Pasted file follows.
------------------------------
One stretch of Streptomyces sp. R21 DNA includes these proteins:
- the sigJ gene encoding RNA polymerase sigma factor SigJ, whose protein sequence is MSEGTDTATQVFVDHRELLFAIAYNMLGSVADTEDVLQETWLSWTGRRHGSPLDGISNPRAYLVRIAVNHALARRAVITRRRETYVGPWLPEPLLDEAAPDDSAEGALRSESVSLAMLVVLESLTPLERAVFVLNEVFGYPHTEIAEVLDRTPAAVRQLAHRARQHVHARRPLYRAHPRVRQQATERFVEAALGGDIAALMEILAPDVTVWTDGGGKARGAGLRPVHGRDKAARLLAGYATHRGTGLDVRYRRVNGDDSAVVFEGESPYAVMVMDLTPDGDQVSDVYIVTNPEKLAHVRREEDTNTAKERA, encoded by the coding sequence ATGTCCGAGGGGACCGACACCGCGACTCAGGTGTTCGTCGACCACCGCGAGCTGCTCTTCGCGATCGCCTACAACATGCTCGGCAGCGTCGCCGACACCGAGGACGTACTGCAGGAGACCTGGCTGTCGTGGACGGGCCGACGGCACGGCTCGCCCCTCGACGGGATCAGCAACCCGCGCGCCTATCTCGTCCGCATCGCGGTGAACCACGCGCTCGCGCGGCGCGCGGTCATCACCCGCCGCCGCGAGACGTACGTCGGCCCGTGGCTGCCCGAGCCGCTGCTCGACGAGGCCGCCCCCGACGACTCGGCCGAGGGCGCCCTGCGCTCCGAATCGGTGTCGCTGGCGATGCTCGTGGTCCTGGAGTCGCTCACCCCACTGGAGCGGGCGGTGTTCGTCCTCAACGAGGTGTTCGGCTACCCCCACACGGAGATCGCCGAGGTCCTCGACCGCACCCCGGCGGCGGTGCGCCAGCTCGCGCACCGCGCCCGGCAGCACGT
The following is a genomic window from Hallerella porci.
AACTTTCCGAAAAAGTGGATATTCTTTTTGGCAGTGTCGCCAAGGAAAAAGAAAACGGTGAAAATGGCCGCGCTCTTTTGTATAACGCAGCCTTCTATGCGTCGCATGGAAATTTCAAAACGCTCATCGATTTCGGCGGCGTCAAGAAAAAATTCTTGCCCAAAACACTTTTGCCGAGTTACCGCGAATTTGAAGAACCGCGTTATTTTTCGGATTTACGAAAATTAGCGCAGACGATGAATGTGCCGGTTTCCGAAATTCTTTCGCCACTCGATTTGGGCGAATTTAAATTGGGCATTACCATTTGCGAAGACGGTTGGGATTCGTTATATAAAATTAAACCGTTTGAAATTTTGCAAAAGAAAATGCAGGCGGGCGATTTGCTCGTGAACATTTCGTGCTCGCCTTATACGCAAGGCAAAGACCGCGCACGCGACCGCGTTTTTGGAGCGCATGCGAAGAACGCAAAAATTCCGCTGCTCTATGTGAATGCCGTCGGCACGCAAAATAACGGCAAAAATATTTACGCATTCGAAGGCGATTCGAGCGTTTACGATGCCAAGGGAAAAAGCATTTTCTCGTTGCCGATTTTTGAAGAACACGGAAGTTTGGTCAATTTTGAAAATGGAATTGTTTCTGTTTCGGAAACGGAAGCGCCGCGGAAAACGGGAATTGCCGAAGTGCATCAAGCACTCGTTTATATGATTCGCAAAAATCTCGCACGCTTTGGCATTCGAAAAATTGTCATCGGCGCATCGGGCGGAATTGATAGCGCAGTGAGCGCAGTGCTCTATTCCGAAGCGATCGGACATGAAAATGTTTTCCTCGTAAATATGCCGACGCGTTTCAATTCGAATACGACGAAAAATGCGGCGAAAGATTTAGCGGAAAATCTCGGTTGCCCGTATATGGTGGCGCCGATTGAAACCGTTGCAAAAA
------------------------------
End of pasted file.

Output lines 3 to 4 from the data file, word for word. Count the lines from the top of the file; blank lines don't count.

The following is a genomic window from Hallerella porci.
AACTTTCCGAAAAAGTGGATATTCTTTTTGGCAGTGTCGCCAAGGAAAAAGAAAACGGTGAAAATGGCCGCGCTCTTTTGTATAACGCAGCCTTCTATGCGTCGCATGGAAATTTCAAAACGCTCATCGATTTCGGCGGCGTCAAGAAAAAATTCTTGCCCAAAACACTTTTGCCGAGTTACCGCGAATTTGAAGAACCGCGTTATTTTTCGGATTTACGAAAATTAGCGCAGACGATGAATGTGCCGGTTTCCGAAATTCTTTCGCCACTCGATTTGGGCGAATTTAAATTGGGCATTACCATTTGCGAAGACGGTTGGGATTCGTTATATAAAATTAAACCGTTTGAAATTTTGCAAAAGAAAATGCAGGCGGGCGATTTGCTCGTGAACATTTCGTGCTCGCCTTATACGCAAGGCAAAGACCGCGCACGCGACCGCGTTTTTGGAGCGCATGCGAAGAACGCAAAAATTCCGCTGCTCTATGTGAATGCCGTCGGCACGCAAAATAACGGCAAAAATATTTACGCATTCGAAGGCGATTCGAGCGTTTACGATGCCAAGGGAAAAAGCATTTTCTCGTTGCCGATTTTTGAAGAACACGGAAGTTTGGTCAATTTTGAAAATGGAATTGTTTCTGTTTCGGAAACGGAAGCGCCGCGGAAAACGGGAATTGCCGAAGTGCATCAAGCACTCGTTTATATGATTCGCAAAAATCTCGCACGCTTTGGCATTCGAAAAATTGTCATCGGCGCATCGGGCGGAATTGATAGCGCAGTGAGCGCAGTGCTCTATTCCGAAGCGATCGGACATGAAAATGTTTTCCTCGTAAATATGCCGACGCGTTTCAATTCGAATACGACGAAAAATGCGGCGAAAGATTTAGCGGAAAATCTCGGTTGCCCGTATATGGTGGCGCCGATTGAAACCGTTGCAAAAA